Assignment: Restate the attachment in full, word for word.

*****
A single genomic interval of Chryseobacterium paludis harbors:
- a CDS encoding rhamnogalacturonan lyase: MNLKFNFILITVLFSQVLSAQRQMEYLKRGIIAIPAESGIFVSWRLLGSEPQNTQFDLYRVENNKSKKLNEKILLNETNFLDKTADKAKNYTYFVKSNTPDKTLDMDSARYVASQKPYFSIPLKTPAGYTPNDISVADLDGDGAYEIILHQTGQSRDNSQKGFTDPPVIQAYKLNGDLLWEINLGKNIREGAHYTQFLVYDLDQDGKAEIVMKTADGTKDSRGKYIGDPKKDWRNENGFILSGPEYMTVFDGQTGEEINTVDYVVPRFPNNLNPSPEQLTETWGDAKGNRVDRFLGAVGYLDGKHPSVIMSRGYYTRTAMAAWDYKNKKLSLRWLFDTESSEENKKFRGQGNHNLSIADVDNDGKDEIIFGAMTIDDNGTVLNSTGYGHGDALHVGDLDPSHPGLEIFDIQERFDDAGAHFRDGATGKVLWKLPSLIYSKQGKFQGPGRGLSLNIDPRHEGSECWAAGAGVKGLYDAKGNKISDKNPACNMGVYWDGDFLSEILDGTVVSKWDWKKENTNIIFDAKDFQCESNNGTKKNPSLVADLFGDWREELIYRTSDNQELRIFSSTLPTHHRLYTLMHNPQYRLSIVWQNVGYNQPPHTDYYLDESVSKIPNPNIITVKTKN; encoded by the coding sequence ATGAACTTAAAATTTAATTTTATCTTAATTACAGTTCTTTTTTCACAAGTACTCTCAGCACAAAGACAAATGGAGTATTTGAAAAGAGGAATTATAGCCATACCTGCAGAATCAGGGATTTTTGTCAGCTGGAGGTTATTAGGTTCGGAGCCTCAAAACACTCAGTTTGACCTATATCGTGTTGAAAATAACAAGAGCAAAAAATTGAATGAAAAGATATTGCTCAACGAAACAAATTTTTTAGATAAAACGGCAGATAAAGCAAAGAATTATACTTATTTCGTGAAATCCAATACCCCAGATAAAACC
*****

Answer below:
A single genomic interval of Chryseobacterium paludis harbors:
- a CDS encoding rhamnogalacturonan lyase: MNLKFNFILITVLFSQVLSAQRQMEYLKRGIIAIPAESGIFVSWRLLGSEPQNTQFDLYRVENNKSKKLNEKILLNETNFLDKTADKAKNYTYFVKSNTPDKTLDMDSARYVASQKPYFSIPLKTPAGYTPNDISVADLDGDGAYEIILHQTGQSRDNSQKGFTDPPVIQAYKLNGDLLWEINLGKNIREGAHYTQFLVYDLDQDGKAEIVMKTADGTKDSRGKYIGDPKKDWRNENGFILSGPEYMTVFDGQTGEEINTVDYVVPRFPNNLNPSPEQLTETWGDAKGNRVDRFLGAVGYLDGKHPSVIMSRGYYTRTAMAAWDYKNKKLSLRWLFDTESSEENKKFRGQGNHNLSIADVDNDGKDEIIFGAMTIDDNGTVLNSTGYGHGDALHVGDLDPSHPGLEIFDIQERFDDAGAHFRDGATGKVLWKLPSLIYSKQGKFQGPGRGLSLNIDPRHEGSECWAAGAGVKGLYDAKGNKISDKNPACNMGVYWDGDFLSEILDGTVVSKWDWKKENTNIIFDAKDFQCESNNGTKKNPSLVADLFGDWREELIYRTSDNQELRIFSSTLPTHHRLYTLMHNPQYRLSIVWQNVGYNQPPHTDYYLDESVSKIPNPNIITVKTKN; encoded by the coding sequence ATGAACTTAAAATTTAATTTTATCTTAATTACAGTTCTTTTTTCACAAGTACTCTCAGCACAAAGACAAATGGAGTATTTGAAAAGAGGAATTATAGCCATACCTGCAGAATCAGGGATTTTTGTCAGCTGGAGGTTATTAGGTTCGGAGCCTCAAAACACTCAGTTTGACCTATATCGTGTTGAAAATAACAAGAGCAAAAAATTGAATGAAAAGATATTGCTCAACGAAACAAATTTTTTAGATAAAACGGCAGATAAAGCAAAGAATTATACTTATTTCGTGAAATCCAATACCCCAGATAAAACC